Boy are we fed up with sitting around in hospitals although I must say yesterday was comparatively brief. This time Matt was sent to Emergency by the neurologist who first put him on Warfarin and we were only there about 3 hours. The end result, stop the pills, have an ultra sound and see the urologist. Everyone please keep your fingers crossed this will get things sorted. The nurse in triage were trying to tell us where everything was and we assured her we knew - we'd been there before *g*. Later we were chatting to a nice couple who were there with their 3 1/2 yr old daughter who had been upchucking since Saturday night and hadn't eaten anything either, poor little soul. Eventually she went to sleep which was probably the best thing that could happen to her. We had a very enjoyable chat with them and I am sorry we didn't exchange names.
We actually bowled in the afternoon, Matt did very well, I was too worried and uptight so made a right hash of the whole business - at least that's my excuse. I learned I have another tournament to go to in May - it's in Oshawa which is around an hour's drive from here, depending how you go. This time no-one is offering to pay a hotel so I guess drive it, we will. We have never been to Oshawa so that will be a new one for us. I started thinking, oddly enough, about hospitals and medical services in Canada. I grouse about the amount of time we spend in hospitals waiting to be seen, but at least we don't have to pay a penny for any of it, unlike our neighbours to the south. A lot of the waiting is due to an insufficiency of doctors and beds because the government has cut back a great deal on medical allotments. Today they had a segment on Good Morning America about medical identity theft. People are receiving bills from hospitals for operations they have never had. One woman was charged for delivery of a baby, her youngest is 2 yrs old, and the hospital wouldn't believe her that she had not had this baby even going so far as interrogating her children. Another man proved he had no scars from a $40,000 operation but they were still trying to collect the money from him. This is happening more and more because of the economic situation in the States. At least that is one crime we, in Canada, wont experience because everything is paid for anyway.
Isn't it amazing how things happen, I now find there is an article on Sarah Palin's family having used Canadian medical services, which she demonizes, in the 60's - mind you she can't have been very old - she was born in 1964. But she says she remembers her family used to hustle over the border from Alaska in order to receive treatment in Canada. This has lots of people upset. Of course, the Canadians were recently upset by a Newfoundland premier who hustled over the border (well he actually went to Florida) to have an operation. I don't know whether for the quality of treatment or the speed. Must have cost him a small fortune, every time we poked our nose inside a hospital in NC it cost us $2,000. There is a lot of hoo ha in the States about medical billing too, it is not always accurate. In my own experience I saw the bills of a friend who's husband had died in hospital and they were still charging for things the day after he had died. Another friend was billed for things after she had left the hospital. It is recommended that you check your hospital bills very carefully.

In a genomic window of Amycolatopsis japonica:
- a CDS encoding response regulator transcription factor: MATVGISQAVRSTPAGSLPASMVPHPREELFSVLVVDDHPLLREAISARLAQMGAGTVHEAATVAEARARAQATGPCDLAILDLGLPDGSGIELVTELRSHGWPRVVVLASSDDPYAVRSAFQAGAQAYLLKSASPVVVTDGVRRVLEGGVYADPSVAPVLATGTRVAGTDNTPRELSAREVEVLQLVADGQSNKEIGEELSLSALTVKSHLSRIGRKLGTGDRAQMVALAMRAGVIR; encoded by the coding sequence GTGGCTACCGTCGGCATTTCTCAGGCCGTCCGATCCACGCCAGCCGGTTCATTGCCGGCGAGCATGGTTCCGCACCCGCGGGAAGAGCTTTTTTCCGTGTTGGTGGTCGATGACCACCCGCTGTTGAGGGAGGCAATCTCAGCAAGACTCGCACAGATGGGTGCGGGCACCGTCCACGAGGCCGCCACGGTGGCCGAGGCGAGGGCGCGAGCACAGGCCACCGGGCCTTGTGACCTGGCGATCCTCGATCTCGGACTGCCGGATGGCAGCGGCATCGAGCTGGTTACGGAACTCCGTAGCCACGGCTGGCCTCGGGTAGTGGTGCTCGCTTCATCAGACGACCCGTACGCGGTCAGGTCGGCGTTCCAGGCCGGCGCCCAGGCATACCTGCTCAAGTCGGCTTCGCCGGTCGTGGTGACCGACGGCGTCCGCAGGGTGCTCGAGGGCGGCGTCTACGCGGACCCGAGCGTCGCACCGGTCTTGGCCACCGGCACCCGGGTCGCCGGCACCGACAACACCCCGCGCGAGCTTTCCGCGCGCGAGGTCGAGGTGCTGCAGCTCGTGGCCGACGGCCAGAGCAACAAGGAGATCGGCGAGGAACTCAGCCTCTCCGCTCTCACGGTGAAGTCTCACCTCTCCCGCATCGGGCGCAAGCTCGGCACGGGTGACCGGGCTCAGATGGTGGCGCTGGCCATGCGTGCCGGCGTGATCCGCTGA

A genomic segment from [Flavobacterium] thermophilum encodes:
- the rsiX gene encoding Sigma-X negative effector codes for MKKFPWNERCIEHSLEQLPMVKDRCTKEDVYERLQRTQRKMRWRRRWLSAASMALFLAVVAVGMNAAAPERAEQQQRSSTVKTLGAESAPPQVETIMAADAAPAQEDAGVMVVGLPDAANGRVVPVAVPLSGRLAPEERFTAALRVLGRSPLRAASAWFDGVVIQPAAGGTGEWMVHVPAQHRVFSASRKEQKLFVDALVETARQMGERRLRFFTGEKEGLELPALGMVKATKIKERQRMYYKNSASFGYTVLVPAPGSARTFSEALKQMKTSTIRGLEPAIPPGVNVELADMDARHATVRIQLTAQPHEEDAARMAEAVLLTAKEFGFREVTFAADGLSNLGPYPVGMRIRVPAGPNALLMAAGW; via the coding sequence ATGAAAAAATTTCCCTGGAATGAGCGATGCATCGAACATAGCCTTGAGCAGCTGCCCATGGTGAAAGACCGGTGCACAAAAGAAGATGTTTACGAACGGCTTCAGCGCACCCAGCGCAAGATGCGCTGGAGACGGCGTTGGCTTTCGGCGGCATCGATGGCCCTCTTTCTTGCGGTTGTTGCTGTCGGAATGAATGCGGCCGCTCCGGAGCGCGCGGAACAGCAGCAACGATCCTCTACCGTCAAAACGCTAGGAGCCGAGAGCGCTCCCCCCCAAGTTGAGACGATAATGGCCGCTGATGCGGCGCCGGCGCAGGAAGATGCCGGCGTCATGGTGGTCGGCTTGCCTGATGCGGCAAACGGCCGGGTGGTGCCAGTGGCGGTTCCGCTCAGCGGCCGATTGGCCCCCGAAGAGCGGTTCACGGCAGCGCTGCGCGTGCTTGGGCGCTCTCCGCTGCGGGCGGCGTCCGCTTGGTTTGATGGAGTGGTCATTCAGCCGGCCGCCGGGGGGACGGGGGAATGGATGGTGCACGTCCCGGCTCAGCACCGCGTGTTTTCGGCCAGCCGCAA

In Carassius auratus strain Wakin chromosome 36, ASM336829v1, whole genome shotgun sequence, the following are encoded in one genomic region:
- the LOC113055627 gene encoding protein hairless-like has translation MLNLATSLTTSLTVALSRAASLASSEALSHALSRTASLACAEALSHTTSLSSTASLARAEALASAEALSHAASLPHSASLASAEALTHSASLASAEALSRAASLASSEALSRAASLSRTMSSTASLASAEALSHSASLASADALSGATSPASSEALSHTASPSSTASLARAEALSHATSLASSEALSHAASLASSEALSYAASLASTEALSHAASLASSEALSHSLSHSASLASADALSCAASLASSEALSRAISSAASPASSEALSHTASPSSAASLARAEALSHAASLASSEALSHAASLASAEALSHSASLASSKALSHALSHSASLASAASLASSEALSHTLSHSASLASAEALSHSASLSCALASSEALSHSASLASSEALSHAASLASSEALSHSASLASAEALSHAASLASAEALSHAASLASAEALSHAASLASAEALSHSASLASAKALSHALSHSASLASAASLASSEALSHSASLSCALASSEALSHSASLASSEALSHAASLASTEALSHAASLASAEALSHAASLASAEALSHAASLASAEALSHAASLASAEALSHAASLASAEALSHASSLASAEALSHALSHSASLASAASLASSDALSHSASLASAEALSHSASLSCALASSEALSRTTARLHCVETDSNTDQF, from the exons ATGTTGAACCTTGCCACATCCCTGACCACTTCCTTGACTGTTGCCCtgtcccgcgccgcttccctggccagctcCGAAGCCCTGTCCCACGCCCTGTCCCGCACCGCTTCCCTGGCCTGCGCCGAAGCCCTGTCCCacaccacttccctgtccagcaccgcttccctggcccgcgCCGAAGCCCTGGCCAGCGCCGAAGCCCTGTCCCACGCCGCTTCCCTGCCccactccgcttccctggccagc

I just came across this classic chicken recipe which has been "slimmed down" somewhat. I have never made Chicken Divan, I intend to try this recipe very soon.
Chicken Divan Source: © EatingWell Magazine 6 servings
Once the signature dish of a New York restaurant, the Divan Parisienne, Chicken Divan became a party favorite. Here, its richer elements are streamlined, without sacrificing taste. INGREDIENTS 1 1/2 pounds boneless, skinless chicken breast 1 tablespoon extra-virgin olive oil 2 cups diced leek, white and light green parts only (about 1 large) 1/2 teaspoon salt 5 tablespoons all-purpose flour 1 14-ounce can reduced-sodium chicken broth 1 cup 1% milk 2 tablespoons dry sherry (see Ingredient note) 1/2 teaspoon dried thyme 1/2 teaspoon freshly ground pepper 2 10-ounce boxes frozen chopped broccoli, thawed, or 1 pound broccoli crowns, chopped 1 cup grated Parmesan cheese, divided 1/4 cup reduced-fat mayonnaise 2 teaspoons Dijon mustard Tip: To clean leeks: Trim roots and ragged tops. Slice leeks and place in plenty of water, then drain. Repeat a few times. The slices do not absorb water or lose flavor. The "cooking sherry" sold in many supermarkets can be surprisingly high in sodium. We prefer dry sherry, sold with other fortified wines in your wine or liquor store. DIRECTIONS Preheat oven to 375 degrees F. Coat a 7-by-11-inch (2 quart) glass baking dish with cooking spray. Place chicken in a medium skillet or saucepan and add lightly salted water to cover. Bring to a simmer over high heat. Cover, reduce heat to low and simmer gently until the chicken is cooked through and no longer pink in the center, 10 to 12 minutes. Drain and slice into bite-sized pieces. Heat oil in a large nonstick skillet over medium-high heat. Add leek and salt and cook, stirring often, until softened but not browned, 3 to 4 minutes. Add flour; stir to coat. Add broth, milk, sherry, thyme and pepper and bring to a simmer, stirring constantly. Add broccoli; return to a simmer. Remove from heat and stir in 1 /2 cup Parmesan, mayonnaise and mustard. Spread half the broccoli mixture in the prepared baking dish. Top with the chicken, then the remaining broccoli mixture. Sprinkle evenly with the remaining 1 /2 cup Parmesan. Bake until bubbling, 20 to 25 minutes. Let cool for 10 minutes before serving.